NPR Story
4:00 am
Wed October 12, 2011

U.S.: Iran Behind Plot To Kill Saudi Envoy

Steve Inskeep talks with Iran expert Ray Takeyh of the Council on Foreign Relations about the criminal charges filed yesterday against two Iranians — one a naturalized U.S. citizen — accused of plotting to kill the Saudi Ambassador to Washington.

NPR Story
4:00 am
Wed October 12, 2011

Fact Checking: Latest GOP Debate

Steve Inskeep and Bill Adair, editor of the non-partisan fact-checking web site Politifact.com, truth squad the latest Republican presidential debate held last night in Hanover, New Hampshire.

NPR Story
4:00 am
Wed October 12, 2011

The Last Word In Business

Originally published on Wed October 12, 2011 8:24 am

Transcript

RENEE MONTAGNE, HOST:

Let's remember, now, a pioneer for gay rights. Yesterday, on National Coming Out Day, Frank Kameny died.

STEVE INSKEEP, HOST:

Mr. Kameny fought in World War II. He earned a PhD from Harvard. He landed a job with the U.S. Army Map Service. And then, in 1957, he was fired for being gay. Frank Kameny sued, and lost, and appealed, and lost. But this was still a landmark case. It was the first federal civil rights claim based on sexual orientation. He also organized a group called the Homophiles.

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NPR Story
4:00 am
Wed October 12, 2011

Business News

Renee Montagne has business news.

Africa
2:32 am
Wed October 12, 2011

Famine-Stricken Somalia Suffers From Aid Drought

Humanitarian groups are increasingly worried about the looming budget cuts in U.S. foreign assistance. They argue that lives are at stake, literally, in places like the Horn of Africa, which is suffering its worst drought in decades.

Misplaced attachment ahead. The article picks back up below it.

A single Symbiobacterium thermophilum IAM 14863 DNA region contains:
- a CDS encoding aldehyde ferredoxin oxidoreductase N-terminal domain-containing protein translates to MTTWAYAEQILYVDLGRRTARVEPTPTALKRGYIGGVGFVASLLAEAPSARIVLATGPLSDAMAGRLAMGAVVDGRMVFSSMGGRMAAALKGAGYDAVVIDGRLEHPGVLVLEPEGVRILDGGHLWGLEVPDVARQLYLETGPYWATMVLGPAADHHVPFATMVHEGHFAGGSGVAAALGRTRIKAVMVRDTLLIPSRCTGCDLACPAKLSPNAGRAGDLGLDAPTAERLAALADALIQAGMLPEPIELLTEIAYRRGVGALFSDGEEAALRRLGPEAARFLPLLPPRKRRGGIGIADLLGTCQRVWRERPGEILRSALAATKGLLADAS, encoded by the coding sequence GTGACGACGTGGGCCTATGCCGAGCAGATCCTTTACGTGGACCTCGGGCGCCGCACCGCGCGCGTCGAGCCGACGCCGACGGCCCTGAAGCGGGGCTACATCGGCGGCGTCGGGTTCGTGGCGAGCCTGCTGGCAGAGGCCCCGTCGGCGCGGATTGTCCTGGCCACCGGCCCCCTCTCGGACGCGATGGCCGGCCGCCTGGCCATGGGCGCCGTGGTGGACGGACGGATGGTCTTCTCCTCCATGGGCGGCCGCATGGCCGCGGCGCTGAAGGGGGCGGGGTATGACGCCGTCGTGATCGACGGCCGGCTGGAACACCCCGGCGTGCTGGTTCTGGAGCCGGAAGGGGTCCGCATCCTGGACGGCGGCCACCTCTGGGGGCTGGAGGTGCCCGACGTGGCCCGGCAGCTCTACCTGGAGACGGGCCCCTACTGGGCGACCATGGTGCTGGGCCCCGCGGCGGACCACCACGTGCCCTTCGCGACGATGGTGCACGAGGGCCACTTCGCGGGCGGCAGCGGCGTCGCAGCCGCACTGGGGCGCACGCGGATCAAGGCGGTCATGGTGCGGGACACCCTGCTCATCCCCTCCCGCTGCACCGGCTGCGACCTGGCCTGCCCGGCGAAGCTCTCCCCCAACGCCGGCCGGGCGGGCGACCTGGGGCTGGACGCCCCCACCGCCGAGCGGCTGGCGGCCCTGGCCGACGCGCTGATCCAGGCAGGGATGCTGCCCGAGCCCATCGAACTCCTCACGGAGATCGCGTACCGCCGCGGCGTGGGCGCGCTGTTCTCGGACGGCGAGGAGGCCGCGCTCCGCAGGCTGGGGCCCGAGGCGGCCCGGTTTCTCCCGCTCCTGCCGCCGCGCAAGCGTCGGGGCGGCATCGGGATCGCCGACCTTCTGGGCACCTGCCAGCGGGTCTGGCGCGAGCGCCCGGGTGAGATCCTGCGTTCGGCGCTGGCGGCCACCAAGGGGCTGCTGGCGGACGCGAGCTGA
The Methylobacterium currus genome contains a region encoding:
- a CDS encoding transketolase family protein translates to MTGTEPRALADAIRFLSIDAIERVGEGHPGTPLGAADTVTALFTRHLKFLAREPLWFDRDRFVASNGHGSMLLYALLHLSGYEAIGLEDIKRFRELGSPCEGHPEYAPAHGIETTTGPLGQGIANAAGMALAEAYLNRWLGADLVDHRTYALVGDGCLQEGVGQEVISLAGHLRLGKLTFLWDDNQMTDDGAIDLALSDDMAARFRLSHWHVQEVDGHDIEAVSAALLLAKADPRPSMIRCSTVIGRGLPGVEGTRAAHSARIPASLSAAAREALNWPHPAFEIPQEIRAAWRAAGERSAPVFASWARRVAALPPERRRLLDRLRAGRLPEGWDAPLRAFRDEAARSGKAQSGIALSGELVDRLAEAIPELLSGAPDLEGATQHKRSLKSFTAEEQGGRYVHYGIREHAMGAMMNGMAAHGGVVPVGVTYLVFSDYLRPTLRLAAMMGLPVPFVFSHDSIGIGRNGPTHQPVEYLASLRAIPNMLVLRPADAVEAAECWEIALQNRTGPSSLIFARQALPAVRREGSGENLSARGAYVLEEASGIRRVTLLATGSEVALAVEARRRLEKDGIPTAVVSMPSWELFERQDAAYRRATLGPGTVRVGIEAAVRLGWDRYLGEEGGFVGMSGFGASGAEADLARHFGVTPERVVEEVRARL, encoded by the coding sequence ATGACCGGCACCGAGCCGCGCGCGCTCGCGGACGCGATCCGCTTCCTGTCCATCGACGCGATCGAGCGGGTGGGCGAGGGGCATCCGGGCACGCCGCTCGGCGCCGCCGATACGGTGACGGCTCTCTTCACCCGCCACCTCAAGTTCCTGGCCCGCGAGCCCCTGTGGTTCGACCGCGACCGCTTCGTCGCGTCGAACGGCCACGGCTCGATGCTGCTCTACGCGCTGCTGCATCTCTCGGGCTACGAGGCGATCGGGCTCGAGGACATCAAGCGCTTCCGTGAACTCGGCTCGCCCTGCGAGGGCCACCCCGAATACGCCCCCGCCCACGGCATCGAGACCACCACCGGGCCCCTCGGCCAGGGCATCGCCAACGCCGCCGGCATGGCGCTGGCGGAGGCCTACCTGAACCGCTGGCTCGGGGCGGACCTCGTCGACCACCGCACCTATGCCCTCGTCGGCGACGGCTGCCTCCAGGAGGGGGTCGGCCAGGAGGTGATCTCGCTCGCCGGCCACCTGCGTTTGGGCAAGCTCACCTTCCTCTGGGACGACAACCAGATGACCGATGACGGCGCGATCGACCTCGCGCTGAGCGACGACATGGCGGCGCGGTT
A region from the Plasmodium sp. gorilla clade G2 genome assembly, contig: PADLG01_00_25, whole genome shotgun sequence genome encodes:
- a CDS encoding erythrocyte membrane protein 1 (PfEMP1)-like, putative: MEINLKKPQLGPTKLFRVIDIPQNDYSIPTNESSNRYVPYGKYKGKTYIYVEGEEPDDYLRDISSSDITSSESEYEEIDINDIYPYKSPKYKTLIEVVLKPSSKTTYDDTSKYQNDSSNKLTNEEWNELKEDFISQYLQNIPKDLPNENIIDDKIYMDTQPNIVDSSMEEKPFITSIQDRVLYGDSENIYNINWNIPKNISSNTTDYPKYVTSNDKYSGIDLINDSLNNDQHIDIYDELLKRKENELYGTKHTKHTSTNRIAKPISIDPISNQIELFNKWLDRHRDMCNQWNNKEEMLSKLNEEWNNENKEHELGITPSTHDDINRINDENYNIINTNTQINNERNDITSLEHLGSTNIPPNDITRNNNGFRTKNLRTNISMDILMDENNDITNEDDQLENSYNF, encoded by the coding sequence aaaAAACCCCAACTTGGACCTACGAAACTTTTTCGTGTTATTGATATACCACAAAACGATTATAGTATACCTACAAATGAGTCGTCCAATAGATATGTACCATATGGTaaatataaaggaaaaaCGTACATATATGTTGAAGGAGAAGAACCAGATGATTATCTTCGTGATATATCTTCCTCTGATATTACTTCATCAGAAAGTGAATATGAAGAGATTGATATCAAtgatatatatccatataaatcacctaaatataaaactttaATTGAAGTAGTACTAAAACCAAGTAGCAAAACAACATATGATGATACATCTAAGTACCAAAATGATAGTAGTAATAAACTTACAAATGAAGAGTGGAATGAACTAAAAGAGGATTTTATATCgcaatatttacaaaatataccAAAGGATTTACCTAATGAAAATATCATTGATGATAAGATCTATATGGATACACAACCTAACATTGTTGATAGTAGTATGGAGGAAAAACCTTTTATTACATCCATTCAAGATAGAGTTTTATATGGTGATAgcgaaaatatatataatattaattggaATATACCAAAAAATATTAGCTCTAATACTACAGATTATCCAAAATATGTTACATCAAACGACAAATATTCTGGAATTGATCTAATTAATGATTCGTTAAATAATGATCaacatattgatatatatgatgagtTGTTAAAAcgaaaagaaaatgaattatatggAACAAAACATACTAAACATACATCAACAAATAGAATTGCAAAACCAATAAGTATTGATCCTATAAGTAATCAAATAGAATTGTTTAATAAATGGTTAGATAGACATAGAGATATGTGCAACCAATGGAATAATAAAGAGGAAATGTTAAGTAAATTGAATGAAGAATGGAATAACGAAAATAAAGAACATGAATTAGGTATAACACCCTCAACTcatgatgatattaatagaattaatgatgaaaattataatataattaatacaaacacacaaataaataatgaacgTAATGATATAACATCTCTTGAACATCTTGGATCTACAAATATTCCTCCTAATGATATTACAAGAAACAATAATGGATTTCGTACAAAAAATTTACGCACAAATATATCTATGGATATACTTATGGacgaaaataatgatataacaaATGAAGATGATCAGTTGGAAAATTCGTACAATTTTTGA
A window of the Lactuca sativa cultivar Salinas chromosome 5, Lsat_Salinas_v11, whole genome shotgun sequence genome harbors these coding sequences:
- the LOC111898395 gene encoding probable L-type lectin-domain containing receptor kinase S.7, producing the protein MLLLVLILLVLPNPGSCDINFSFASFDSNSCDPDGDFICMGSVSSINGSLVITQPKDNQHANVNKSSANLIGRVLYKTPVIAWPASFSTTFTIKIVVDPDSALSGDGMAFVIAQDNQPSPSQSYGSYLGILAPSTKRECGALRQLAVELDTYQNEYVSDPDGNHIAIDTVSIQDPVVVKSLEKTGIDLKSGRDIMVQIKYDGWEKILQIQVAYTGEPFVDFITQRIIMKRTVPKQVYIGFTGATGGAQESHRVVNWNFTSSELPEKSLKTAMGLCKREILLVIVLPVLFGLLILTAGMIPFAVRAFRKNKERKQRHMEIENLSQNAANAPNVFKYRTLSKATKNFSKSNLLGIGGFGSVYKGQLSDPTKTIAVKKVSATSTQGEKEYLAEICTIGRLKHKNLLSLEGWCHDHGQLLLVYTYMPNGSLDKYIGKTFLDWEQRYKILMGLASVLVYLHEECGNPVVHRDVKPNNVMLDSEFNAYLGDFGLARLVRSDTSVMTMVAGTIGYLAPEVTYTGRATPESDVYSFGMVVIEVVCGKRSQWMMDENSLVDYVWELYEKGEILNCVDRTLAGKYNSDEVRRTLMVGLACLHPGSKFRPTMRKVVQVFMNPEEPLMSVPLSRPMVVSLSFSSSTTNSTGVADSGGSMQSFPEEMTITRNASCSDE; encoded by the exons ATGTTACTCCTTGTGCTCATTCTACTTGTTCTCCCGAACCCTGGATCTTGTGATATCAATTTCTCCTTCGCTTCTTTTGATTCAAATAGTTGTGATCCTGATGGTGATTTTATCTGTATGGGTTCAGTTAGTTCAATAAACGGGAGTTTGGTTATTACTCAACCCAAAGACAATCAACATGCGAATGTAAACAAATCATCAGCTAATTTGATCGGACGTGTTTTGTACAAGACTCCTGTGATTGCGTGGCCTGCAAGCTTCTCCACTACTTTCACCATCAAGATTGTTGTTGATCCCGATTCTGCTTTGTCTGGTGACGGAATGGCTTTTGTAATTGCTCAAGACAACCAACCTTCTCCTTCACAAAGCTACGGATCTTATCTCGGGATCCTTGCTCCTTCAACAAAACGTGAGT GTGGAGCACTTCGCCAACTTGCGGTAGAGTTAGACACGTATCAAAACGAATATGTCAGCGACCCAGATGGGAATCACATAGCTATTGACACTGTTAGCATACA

Raising public and private money for that has been a challenge in the current economic environment.

Hollywood stars and politicians have resorted to using the F word — in this case Famine — to get the attention of Americans about the humanitarian emergency in Somalia.

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Middle East
12:01 am
Wed October 12, 2011

Syrian Refugees In Turkey Call For International Help

Syrian refugees gather for a protest against Syrian President Bashar Assad at the Turkish Red Crescent camp in the Yayladagi district of the Turkish city of Hatay near the Syrian border, June 20, 2011. More than 7,000 Syrians are living in camps in Turkey.

Mustafa Ozer AFP/Getty Images

As political unrest and a government crackdown in Syria continue to simmer, more than 7,500 Syrian refugees have fled to camps in southeastern Turkey, and Syrians say many more would come if they could get past the Syrian army.

One of these camps, Altinozu, lies deep in the farm fields of Turkey's Hatay province. It appears to be well-planned and well-run, right down to the asphalt laid between the rows of white tents.

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Law
12:01 am
Wed October 12, 2011

Should Minor Offenders Be Subject To Strip Searches?

On Wednesday, the Supreme Court hears arguments for a case testing whether prison guards may constitutionally strip search even minor traffic offenders when they are arrested and taken to jail.